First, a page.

Also known as the mossy-cup oak or blue oak.
Family: Fagaceae [beech], part of the fagoid group [with birches].
Form: large, long-lived tree with lobed leaves, big nuts (acorns); makes open canopy with huge, spreading, knarly limbs; thick bark.
Range: central North America, from eastern Great Plains to Great Lakes region; in Ky., mostly Ohio River lowlands and Bluegrass.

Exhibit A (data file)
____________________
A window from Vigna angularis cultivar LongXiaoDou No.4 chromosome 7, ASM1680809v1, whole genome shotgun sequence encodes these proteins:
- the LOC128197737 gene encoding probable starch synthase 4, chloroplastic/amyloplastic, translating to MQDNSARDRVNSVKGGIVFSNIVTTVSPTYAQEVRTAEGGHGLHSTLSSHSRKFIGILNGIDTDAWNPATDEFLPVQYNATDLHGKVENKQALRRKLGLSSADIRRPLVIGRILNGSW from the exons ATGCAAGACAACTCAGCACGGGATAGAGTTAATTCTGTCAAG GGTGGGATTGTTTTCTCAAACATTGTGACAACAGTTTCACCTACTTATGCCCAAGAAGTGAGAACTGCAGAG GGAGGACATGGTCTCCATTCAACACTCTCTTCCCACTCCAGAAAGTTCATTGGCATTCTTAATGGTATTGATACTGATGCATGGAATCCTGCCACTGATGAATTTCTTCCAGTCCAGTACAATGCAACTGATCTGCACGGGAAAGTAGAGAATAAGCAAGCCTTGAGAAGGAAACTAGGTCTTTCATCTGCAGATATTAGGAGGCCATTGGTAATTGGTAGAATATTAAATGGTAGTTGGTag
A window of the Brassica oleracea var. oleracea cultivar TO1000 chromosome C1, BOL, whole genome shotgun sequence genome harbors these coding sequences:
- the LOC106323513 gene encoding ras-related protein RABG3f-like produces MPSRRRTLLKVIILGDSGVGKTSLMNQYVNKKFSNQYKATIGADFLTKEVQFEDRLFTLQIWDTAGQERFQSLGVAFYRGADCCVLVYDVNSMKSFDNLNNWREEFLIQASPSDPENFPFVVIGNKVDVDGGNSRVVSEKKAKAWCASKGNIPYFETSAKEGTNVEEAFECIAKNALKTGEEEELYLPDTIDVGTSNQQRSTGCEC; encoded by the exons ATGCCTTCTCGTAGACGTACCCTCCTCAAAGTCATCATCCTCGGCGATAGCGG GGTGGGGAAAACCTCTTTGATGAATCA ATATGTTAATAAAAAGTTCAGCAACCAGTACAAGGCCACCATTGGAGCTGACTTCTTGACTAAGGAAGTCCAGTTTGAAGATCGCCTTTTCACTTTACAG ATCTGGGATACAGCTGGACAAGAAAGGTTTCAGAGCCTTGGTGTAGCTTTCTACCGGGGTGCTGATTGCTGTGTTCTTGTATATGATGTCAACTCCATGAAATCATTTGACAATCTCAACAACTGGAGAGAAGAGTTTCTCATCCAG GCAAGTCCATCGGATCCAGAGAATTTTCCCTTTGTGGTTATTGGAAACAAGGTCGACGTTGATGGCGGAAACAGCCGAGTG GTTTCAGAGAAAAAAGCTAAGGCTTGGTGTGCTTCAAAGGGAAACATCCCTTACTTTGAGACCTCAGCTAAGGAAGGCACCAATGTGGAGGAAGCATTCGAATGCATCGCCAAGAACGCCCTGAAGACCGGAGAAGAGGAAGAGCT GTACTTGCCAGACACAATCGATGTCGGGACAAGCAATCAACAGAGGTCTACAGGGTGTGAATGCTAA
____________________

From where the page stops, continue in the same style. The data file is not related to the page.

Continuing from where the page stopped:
Habitat: woods, wood-pastures and fencerows on deep, moist to damp, base-rich soils (not shallow or rocky); regenerating in edges or openings, saplings survive decades in thickets, but not deep shade.
Consumers: acorns sought by deer, squirrels, turkeys, weevils; plants sometimes browsed but recovery rapid; various pests and diseases damage; older trunks, roots tend to rot on damper sites.
Growing notes: acorns germinate fall or spring; seedlings make large taproot, but readily transplanted; saplings grow fast in full sun.